Setting boundaries is fundamental to building healthy relationships. We probably all agree on this but may have different ideas about what boundaries are and how to set them. This week, I want to discuss some pitfalls of setting boundaries, and then offer some alternatives and other tips.
A boundary separates one person’s thoughts, feelings, and actions from another person’s. In other words, it defines where you leave off, and I begin. Different kinds of relationships have different boundaries.
Boundaries fall along a spectrum:
Enmeshed Healthy Rigid
(too close, ill defined) (clear, appropriate, comfortable) (too far apart, inflexible)
1.Pitfall #1: Trying to change someone else’s behavior.
- In reality, we set boundaries by changing our own actions, not by coercing or manipulating others.
2.Pitfall #2: Using words to set a boundary.
- Actions set boundaries, not words. Oral demands lead to power struggles.
For example, if while playing a boardgame, a child cheats, asking the child to change her behavior crosses boundaries and doesn’t work. Instead, put the game away, and do something else.
You teach people how to treat you – with your actions (not your words).
- You are always doing this.
- It’s best to set boundaries early (the sooner, the better).
- It’s easier to relax firm boundaries then tighten flexible/unclear ones.
Ever ask your student, ”How was school?” and all you get is “I dunno” or “fine”? It has been my experience that both parents and kids/teens crave a more meaningful discussion but are not always sure how to make it happen. This week, I want to share 5 ways to connect with your student of any age:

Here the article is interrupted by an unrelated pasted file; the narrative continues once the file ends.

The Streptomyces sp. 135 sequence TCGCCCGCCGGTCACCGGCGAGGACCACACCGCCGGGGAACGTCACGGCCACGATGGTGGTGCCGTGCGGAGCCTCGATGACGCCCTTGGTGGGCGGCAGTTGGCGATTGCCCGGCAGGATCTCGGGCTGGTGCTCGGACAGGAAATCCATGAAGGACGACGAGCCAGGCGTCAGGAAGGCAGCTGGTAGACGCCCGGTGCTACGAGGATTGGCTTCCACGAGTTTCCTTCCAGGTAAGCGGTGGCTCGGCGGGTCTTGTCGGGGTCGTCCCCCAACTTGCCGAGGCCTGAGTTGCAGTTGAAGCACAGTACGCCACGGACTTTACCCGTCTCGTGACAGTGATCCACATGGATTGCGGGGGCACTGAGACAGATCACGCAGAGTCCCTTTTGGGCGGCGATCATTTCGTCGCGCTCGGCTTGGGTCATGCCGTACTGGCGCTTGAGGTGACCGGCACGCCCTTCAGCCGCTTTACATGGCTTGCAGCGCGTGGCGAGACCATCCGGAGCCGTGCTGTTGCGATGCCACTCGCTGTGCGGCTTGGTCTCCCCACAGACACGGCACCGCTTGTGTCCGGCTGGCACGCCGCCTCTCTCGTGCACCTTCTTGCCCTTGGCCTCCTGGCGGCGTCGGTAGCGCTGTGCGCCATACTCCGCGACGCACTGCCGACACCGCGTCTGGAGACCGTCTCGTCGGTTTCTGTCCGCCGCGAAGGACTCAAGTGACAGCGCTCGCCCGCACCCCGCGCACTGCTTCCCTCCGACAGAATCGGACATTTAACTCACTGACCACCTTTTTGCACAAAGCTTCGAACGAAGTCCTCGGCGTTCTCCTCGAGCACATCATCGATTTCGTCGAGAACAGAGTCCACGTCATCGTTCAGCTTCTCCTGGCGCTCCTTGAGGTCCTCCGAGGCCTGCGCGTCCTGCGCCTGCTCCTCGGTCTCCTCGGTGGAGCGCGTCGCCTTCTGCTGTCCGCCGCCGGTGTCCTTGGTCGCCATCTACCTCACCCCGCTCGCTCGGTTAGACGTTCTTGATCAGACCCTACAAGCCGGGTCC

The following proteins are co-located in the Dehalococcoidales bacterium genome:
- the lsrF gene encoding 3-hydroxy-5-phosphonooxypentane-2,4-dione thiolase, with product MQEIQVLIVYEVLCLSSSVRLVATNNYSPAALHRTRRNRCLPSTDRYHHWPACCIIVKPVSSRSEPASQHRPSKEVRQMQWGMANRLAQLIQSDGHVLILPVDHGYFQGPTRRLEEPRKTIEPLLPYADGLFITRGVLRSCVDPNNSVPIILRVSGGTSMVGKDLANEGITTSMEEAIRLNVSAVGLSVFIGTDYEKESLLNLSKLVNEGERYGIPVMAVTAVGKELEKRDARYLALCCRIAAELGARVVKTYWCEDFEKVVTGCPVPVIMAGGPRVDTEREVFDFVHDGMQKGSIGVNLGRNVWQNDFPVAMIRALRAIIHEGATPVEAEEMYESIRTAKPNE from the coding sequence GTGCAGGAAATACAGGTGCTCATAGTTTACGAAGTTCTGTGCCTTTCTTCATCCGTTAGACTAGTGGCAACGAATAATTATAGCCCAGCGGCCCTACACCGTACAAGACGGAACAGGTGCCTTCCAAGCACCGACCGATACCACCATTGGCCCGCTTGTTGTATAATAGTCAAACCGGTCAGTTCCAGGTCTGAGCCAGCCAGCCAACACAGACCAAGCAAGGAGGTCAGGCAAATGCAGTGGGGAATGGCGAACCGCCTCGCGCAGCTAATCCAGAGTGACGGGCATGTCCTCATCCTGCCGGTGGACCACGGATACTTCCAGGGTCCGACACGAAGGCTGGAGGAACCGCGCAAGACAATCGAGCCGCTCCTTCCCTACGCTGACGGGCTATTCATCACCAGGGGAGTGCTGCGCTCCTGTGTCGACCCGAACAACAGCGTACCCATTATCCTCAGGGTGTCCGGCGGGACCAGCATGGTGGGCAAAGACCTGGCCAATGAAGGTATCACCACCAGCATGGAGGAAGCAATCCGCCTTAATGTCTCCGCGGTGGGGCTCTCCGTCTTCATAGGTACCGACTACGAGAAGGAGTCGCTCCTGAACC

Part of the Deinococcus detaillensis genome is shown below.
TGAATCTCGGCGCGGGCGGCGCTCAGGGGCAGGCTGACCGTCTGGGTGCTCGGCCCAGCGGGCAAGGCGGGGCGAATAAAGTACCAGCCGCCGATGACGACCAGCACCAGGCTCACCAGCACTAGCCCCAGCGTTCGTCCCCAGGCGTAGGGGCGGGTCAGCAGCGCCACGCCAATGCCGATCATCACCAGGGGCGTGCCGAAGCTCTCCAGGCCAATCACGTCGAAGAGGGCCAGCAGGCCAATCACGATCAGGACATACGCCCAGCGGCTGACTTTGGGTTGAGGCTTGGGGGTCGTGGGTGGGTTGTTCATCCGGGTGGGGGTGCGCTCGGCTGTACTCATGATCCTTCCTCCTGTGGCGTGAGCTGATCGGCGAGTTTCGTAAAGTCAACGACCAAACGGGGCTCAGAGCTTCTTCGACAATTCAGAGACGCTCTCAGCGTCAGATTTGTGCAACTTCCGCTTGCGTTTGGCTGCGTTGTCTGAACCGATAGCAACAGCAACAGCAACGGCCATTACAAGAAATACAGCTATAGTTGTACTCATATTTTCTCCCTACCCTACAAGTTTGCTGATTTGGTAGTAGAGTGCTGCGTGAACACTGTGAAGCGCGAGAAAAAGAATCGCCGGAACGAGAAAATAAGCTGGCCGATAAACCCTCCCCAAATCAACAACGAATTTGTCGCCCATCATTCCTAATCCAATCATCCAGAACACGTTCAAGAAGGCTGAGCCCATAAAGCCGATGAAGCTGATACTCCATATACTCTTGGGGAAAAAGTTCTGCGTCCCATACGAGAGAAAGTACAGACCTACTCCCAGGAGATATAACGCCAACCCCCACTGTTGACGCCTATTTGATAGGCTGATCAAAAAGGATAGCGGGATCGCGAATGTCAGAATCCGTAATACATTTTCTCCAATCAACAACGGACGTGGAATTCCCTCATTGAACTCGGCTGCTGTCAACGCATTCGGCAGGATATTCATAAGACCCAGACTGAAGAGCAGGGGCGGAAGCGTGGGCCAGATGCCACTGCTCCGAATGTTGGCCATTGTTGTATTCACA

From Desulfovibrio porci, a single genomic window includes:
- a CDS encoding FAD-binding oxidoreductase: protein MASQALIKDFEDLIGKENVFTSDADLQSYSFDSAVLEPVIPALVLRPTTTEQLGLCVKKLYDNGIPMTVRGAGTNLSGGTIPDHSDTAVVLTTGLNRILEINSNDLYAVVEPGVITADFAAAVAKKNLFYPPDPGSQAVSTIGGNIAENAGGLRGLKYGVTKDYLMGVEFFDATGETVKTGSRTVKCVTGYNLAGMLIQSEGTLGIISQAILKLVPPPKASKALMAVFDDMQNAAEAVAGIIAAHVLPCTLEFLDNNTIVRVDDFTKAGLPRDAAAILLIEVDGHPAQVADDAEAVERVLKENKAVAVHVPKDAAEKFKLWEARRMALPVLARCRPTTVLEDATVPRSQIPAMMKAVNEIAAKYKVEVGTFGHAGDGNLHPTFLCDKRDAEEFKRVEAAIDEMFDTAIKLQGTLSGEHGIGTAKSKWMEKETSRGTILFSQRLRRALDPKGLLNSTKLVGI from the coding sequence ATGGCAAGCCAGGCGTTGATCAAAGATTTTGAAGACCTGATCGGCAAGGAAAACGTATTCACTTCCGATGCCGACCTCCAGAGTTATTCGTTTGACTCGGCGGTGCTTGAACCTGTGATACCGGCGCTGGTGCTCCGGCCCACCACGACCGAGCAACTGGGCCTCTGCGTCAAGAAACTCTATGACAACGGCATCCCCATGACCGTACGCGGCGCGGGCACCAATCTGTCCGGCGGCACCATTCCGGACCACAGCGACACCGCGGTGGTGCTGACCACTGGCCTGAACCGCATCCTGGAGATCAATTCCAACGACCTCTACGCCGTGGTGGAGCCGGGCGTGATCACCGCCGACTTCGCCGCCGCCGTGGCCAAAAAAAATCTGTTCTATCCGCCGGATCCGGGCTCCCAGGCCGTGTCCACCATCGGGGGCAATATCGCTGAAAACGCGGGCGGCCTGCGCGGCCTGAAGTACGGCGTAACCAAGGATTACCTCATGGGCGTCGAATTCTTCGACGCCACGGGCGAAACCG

1. Change the Way You Ask: Rather than asking, “How was your day?” try phrases like “I wonder if…” or “Tell me about…” or “What was something funny that happened today?” or “When did you laugh?” or “What was hard about today?” You can also get more specific, such as “Who did you sit by at lunch?” “What was for lunch?” Or “What was the topic in history class?
2.Model How to Connect: Share details about your day first. Describe a situation at work and how you responded. Share a funny story about your boss. Share a proud moment or achievement. Describe something you learned. Share what you had for lunch and who you sat next to.
“Every good conversation starts with good listening.” – Unknown
3.Create an Open and Receptive Atmosphere. Turn off the radio. Put the phone away. Talk less. Listen more. Embrace moments of silence. Genuinely pay attention to the response your student gives. Follow up on a previous bit of information to show you really care and do remember.
4.Fine Tune Your Active and Reflective Listening Skills: Don’t problem-solve. Don’t rescue. Don’t teach. Just listen. If you’re unsure how to respond, just try reflecting back what your student shared. For example: “That sounds frustrating.” Or “Seems like you put in a lot of effort.” Or “You sound sad.”
5.Routinely Use a Theme: When your child climbs in the car, during dinner, or at bedtime, consistently use the same theme to open up a discussion. One theme I use with clients is “Petals and Thorns.” A petal is something positive while a thorn is a disappointment, struggle, or challenge. You could also use successes and challenges, hits or misses, Thumbs up/Thumbs down, or any other variation of this theme. Consistently using the same conversation starter can help prompt topics and may get your student thinking about it even before you ask!
Try these out and see how they work. Practice patience – and remember that success takes time. All good communication starts with good listening.